Tom Tague on Open Calais 4
The recent release of Open Calais v4 offers excting new possibilities by making a great contribution to Linked Data efforts.
Previous releases of Thomson Reuter’s Open Calais web service already produced promising results by extracting named entities, facts and events from user submitted contet – especially news articles. Now these extracted concepts come with an URI and are linked into the LOD cloud – specifically to DBpedia, Freebase, Musicbrainz, CIA world fact book and others.
On this occasion Tom Tague, vice president of the Calais creators ClearForest, answered questions the Semantic Web Company had about the goals of Open Calais.
The latest release of Open Calais produces metadata conforming to linked data principles. You provide this great service free to everyone via your web service.
What led to that decision, which benefits are there for Thomson Reuters?
Thomson Reuters has the largest trusted content sources in the world – but we don’t have all the content in the world. We believe that the world is going to want to integrate highly managed and trustworthy content assets such as those provided by Thomson Reuters with the low latency, highly diverse content exploding on the web. Fundamentally what we’re trying to achieve is nearly effortless interoperability of content between any two partners – Calais enables this by extracting the semantic metadata buried in your content but then takes it a step further. By linking those semantic elements to the Linked Data cloud we are setting the stage for the dramatic enhancement of any content source – and we hope that many will choose Thomson Reuters as one of the methods for enhancing that content.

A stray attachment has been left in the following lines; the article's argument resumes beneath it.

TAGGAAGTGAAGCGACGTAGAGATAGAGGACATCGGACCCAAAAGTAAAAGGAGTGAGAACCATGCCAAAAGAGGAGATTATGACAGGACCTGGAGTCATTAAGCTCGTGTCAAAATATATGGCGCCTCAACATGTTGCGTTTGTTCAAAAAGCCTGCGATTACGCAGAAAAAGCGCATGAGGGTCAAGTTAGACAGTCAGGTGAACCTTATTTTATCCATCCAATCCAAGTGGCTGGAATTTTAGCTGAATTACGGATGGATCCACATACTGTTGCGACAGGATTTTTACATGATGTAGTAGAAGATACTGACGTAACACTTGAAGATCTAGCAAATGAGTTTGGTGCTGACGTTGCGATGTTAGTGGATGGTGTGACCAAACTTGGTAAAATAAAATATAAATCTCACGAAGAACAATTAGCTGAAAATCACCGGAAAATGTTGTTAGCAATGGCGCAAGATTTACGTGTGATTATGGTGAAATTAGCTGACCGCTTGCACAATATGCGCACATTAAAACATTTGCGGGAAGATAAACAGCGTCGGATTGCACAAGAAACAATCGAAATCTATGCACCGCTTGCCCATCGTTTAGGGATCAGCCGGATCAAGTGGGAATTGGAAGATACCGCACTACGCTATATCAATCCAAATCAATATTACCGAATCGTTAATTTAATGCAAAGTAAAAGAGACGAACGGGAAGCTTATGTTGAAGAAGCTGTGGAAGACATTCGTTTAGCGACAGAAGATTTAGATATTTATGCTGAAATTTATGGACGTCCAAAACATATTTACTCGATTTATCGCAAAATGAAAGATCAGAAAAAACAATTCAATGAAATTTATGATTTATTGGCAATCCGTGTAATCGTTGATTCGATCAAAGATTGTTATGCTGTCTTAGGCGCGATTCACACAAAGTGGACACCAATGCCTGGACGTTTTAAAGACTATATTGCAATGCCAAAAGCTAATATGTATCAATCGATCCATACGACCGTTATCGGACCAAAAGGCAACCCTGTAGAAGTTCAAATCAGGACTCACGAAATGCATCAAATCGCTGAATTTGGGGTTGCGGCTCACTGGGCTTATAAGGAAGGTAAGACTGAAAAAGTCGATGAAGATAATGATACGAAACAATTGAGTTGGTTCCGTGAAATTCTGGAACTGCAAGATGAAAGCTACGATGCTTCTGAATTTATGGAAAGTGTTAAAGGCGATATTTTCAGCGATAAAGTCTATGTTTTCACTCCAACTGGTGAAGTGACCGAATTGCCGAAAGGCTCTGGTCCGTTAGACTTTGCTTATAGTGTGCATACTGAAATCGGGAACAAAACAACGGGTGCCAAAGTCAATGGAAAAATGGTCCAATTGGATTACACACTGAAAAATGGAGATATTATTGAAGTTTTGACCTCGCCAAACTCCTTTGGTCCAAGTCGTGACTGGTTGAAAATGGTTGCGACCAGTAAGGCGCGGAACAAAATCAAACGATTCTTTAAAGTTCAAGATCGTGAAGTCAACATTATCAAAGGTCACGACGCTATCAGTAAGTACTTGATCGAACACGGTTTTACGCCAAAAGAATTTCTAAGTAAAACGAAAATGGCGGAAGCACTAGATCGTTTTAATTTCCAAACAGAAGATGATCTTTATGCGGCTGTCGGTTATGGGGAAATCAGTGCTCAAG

It seems with Open Calais you use a hybrid business model, which integrates end users in a form of enterprise collaboration into value creation.
Do you think such a business model is viable during the long run and what are your experience so far?
As of right now Calais isn’t truly a “Business”. It’s a strategic initiative that’s setting at least a piece of the stage for the Linked Content Economy. Our goal is to understand how this new content economy is going to involve and to make certain that we have a leadership position as it moves from a concept to reality.
Apart from the thousands of users submitting content to Open Calais, there is also a community of developers making their own applications around your core app. How important are the social dynamics of the Open Source community for the success of Open Calais?
Extraordinarily important. Calais is a web service – which means it’s relevant to about 0.0001% of the population. We are absolutely reliant on the creativity, energy and domain expertise of our developer community to translate Calais from a technology to an end-user relevant capability. And – as a user-driven project we also rely on our developers and users to give us feedback on what they like, what they don’t and where they think we should head.
What are your plans regarding to offering your service in German?
We hope to get there in 2009. We’ve released basic French and are gearing up for additional languages in the coming year.
Thank you, Tom, for your answers! We look forward to more applications like Semantic Proxy and Linked Facts that demonstrate the great protential of the Calais engine.